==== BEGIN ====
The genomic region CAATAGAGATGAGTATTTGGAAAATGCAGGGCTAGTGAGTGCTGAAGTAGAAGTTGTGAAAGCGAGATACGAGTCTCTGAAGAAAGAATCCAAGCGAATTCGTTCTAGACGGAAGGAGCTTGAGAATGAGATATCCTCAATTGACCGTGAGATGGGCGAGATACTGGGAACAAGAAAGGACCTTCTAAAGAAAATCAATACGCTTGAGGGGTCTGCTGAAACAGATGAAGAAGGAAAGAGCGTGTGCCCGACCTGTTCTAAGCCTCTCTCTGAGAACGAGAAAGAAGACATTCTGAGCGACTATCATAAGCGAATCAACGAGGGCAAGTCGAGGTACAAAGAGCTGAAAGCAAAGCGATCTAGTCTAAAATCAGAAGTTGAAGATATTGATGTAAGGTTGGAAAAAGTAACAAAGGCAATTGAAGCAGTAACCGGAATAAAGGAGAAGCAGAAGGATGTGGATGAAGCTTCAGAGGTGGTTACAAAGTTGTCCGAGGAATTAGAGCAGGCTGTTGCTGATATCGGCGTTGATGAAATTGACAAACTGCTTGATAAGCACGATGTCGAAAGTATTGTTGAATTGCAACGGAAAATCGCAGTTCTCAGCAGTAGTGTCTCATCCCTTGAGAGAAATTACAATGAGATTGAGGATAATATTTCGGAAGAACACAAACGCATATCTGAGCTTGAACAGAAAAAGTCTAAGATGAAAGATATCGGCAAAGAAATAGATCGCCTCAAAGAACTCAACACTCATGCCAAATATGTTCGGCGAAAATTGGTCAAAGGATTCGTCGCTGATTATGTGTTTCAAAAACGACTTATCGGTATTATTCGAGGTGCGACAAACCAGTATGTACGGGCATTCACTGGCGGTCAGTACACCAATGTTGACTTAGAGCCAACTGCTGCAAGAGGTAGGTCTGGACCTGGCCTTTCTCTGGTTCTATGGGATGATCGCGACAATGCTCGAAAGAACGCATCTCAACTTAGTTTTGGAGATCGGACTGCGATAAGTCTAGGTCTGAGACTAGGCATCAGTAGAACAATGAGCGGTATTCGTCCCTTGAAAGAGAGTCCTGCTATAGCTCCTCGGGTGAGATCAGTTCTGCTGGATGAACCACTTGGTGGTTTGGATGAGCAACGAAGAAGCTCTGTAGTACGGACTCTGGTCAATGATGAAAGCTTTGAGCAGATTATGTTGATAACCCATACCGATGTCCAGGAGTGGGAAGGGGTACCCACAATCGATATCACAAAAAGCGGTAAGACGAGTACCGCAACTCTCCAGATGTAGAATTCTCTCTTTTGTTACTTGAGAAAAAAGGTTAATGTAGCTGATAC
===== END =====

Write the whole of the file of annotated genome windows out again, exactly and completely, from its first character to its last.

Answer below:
The genomic region CAATAGAGATGAGTATTTGGAAAATGCAGGGCTAGTGAGTGCTGAAGTAGAAGTTGTGAAAGCGAGATACGAGTCTCTGAAGAAAGAATCCAAGCGAATTCGTTCTAGACGGAAGGAGCTTGAGAATGAGATATCCTCAATTGACCGTGAGATGGGCGAGATACTGGGAACAAGAAAGGACCTTCTAAAGAAAATCAATACGCTTGAGGGGTCTGCTGAAACAGATGAAGAAGGAAAGAGCGTGTGCCCGACCTGTTCTAAGCCTCTCTCTGAGAACGAGAAAGAAGACATTCTGAGCGACTATCATAAGCGAATCAACGAGGGCAAGTCGAGGTACAAAGAGCTGAAAGCAAAGCGATCTAGTCTAAAATCAGAAGTTGAAGATATTGATGTAAGGTTGGAAAAAGTAACAAAGGCAATTGAAGCAGTAACCGGAATAAAGGAGAAGCAGAAGGATGTGGATGAAGCTTCAGAGGTGGTTACAAAGTTGTCCGAGGAATTAGAGCAGGCTGTTGCTGATATCGGCGTTGATGAAATTGACAAACTGCTTGATAAGCACGATGTCGAAAGTATTGTTGAATTGCAACGGAAAATCGCAGTTCTCAGCAGTAGTGTCTCATCCCTTGAGAGAAATTACAATGAGATTGAGGATAATATTTCGGAAGAACACAAACGCATATCTGAGCTTGAACAGAAAAAGTCTAAGATGAAAGATATCGGCAAAGAAATAGATCGCCTCAAAGAACTCAACACTCATGCCAAATATGTTCGGCGAAAATTGGTCAAAGGATTCGTCGCTGATTATGTGTTTCAAAAACGACTTATCGGTATTATTCGAGGTGCGACAAACCAGTATGTACGGGCATTCACTGGCGGTCAGTACACCAATGTTGACTTAGAGCCAACTGCTGCAAGAGGTAGGTCTGGACCTGGCCTTTCTCTGGTTCTATGGGATGATCGCGACAATGCTCGAAAGAACGCATCTCAACTTAGTTTTGGAGATCGGACTGCGATAAGTCTAGGTCTGAGACTAGGCATCAGTAGAACAATGAGCGGTATTCGTCCCTTGAAAGAGAGTCCTGCTATAGCTCCTCGGGTGAGATCAGTTCTGCTGGATGAACCACTTGGTGGTTTGGATGAGCAACGAAGAAGCTCTGTAGTACGGACTCTGGTCAATGATGAAAGCTTTGAGCAGATTATGTTGATAACCCATACCGATGTCCAGGAGTGGGAAGGGGTACCCACAATCGATATCACAAAAAGCGGTAAGACGAGTACCGCAACTCTCCAGATGTAGAATTCTCTCTTTTGTTACTTGAGAAAAAAGGTTAATGTAGCTGATAC